If you've become a fully domesticated animal like me who "oohs" and "ahhs" at the sight of an open-concept kitchen that has an advantageous view of the living room, or wonders aloud while watching HGTV if a metal roof could be good in the climate you'd like to live in, then you're probably equally fascinated with the wide variety of home types that are featured all over the country. Which is why a lot of people are wondering where Should I Stay or Go is filmed.
So where is HGTV's 'Should I Stay or Go' filmed?
It seems like Home and Garden Television is doing its best to feature a variety of home renovation shows that take place in different parts of the country. Not only does this give each series its own local flair (I mean, how many times can you watch a different married couple tackle home renovation projects? Answer: a lot!), but each area of the United States presents a unique number of challenges that are endemic to their specific areas.
You've got building restrictions and different codes to follow, not to mention how easy/difficult it is to get the proper permits and licensing to construct in said area, and that's just the bureaucratic stuff.
You also notice, from program to program, that the homestyle trends differ depending on the locale. Certain homeowners in certain areas opt for specific color schemes or design aesthetics. Building materials also depend on the degree of variation in climate throughout the year too: how much precipitation an area usually gets etc.. So to see how all of these come together makes each couples home restoration show unique.
And Should I Stay or Go is no different.
Also known as Stay or Sell, the series features Heather and Brad Fox who are based out of Minneapolis. Heather is the design maven who conjures up compelling looks for the cozy domiciles while Brad pounds the pavement and looks for prospective homes that their clients may want to move into.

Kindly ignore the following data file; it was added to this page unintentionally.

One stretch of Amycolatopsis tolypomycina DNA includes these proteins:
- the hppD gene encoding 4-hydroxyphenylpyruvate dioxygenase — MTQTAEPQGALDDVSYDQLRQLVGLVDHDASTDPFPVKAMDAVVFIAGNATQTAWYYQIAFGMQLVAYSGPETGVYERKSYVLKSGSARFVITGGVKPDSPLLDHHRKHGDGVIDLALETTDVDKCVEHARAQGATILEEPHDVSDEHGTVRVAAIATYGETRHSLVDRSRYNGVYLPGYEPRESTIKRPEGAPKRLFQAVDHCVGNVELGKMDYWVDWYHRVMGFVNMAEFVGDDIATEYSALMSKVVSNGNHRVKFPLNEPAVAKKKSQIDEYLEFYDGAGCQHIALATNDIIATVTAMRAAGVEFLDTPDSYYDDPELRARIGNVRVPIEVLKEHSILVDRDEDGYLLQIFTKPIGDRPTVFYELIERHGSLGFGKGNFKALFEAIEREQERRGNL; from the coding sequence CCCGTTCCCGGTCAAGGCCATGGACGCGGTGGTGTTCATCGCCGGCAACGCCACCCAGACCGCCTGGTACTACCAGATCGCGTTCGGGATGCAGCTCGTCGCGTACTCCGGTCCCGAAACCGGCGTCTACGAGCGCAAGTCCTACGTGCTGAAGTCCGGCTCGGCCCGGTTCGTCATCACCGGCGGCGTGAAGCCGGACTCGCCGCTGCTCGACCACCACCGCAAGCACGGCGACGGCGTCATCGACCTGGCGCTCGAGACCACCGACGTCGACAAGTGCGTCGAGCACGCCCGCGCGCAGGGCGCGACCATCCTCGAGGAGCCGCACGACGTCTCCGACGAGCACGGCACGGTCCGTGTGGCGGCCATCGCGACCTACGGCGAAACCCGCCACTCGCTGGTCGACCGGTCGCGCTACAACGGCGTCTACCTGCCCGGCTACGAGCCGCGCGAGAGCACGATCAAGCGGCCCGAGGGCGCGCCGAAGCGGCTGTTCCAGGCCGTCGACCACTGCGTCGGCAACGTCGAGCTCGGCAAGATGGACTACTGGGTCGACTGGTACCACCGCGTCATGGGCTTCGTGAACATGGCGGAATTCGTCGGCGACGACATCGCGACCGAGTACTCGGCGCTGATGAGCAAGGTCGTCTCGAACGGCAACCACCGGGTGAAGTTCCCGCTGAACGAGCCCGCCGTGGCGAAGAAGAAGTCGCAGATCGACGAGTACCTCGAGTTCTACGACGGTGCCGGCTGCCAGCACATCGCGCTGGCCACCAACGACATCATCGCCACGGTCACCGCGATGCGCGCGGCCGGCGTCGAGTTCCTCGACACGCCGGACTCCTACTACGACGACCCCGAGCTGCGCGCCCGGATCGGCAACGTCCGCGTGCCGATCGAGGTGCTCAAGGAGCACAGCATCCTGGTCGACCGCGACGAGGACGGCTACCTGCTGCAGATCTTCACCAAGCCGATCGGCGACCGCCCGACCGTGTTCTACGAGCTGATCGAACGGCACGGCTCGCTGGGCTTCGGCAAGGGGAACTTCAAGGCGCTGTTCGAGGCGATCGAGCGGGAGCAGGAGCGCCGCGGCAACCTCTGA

And I say "may" because Should I Stay or Go has a little bit of a twist: It's not just like Love It or List It.
Homeowners get to decide if they want Brad and Heather to come into their home and fix it up, or if they'll facilitate the sale of their current home and get them a new abode in the surrounding area that they can then remodel to suit their needs. It's a super involved show made more complicated by the fact that the individuals the couple are serving need to stay in the neighborhood their current house is in.
"For all of our clients, the general idea is that they want to either stay in their neighborhood or as close as they possibly can. It’s a major priority. That’s the turmoil because if certain elements aren’t lining up or it’s not going to be cost-effective, they look elsewhere," Brad said in an interview with LA Times.
Heather Fox says the couple drew inspiration from HGTV before ever getting their own program.
The couple has their own design company and realty called Fox Homes, with some 30 different agents and designers who work for them. They became passionate about home renovations and design the day before they were married, and it was far from a dream scenario.
Heather said in an interview with Lake Minnetonka Magazine, "We bought the worst house you can possibly imagine. But it was kind of fun—we’d watch HGTV to get inspired, and that’s where the dream started."
It turns out that Brad and Heather are seemingly passing on the love of home renovation to their two sons, Graham and Wesley, too: "Our 6-year-old loves Fixer Upper. If they get to choose a show, that’s his request."
Is 'Should I Stay or Go' going to get a Season 2?
As of now, HGTV hasn't announced if the Minneapolis-based couple will be getting more episodes of their series. You can check out more episodes of the network's website, or stream it on the HGTV app, you'll just need a TV service provider that has the channel as part of its package in order to view it.